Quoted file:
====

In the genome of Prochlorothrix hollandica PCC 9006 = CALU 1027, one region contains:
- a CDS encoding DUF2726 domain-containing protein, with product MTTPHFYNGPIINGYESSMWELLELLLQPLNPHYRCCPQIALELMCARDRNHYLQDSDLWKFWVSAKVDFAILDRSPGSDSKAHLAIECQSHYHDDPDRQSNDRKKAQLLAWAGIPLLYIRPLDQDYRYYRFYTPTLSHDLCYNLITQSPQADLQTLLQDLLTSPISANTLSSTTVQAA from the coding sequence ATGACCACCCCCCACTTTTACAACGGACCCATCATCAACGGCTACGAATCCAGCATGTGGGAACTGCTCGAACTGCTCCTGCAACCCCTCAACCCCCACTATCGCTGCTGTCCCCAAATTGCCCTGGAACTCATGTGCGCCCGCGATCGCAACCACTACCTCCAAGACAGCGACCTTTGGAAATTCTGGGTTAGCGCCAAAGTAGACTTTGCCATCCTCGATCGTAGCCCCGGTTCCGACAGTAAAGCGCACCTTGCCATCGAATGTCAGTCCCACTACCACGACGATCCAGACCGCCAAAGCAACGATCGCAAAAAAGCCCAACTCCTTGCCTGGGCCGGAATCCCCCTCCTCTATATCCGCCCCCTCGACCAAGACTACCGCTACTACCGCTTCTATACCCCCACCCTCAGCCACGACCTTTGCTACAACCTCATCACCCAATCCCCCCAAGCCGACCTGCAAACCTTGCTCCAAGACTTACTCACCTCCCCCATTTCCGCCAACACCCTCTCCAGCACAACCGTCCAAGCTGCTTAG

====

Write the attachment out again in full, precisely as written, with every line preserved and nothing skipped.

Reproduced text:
In the genome of Prochlorothrix hollandica PCC 9006 = CALU 1027, one region contains:
- a CDS encoding DUF2726 domain-containing protein, with product MTTPHFYNGPIINGYESSMWELLELLLQPLNPHYRCCPQIALELMCARDRNHYLQDSDLWKFWVSAKVDFAILDRSPGSDSKAHLAIECQSHYHDDPDRQSNDRKKAQLLAWAGIPLLYIRPLDQDYRYYRFYTPTLSHDLCYNLITQSPQADLQTLLQDLLTSPISANTLSSTTVQAA from the coding sequence ATGACCACCCCCCACTTTTACAACGGACCCATCATCAACGGCTACGAATCCAGCATGTGGGAACTGCTCGAACTGCTCCTGCAACCCCTCAACCCCCACTATCGCTGCTGTCCCCAAATTGCCCTGGAACTCATGTGCGCCCGCGATCGCAACCACTACCTCCAAGACAGCGACCTTTGGAAATTCTGGGTTAGCGCCAAAGTAGACTTTGCCATCCTCGATCGTAGCCCCGGTTCCGACAGTAAAGCGCACCTTGCCATCGAATGTCAGTCCCACTACCACGACGATCCAGACCGCCAAAGCAACGATCGCAAAAAAGCCCAACTCCTTGCCTGGGCCGGAATCCCCCTCCTCTATATCCGCCCCCTCGACCAAGACTACCGCTACTACCGCTTCTATACCCCCACCCTCAGCCACGACCTTTGCTACAACCTCATCACCCAATCCCCCCAAGCCGACCTGCAAACCTTGCTCCAAGACTTACTCACCTCCCCCATTTCCGCCAACACCCTCTCCAGCACAACCGTCCAAGCTGCTTAG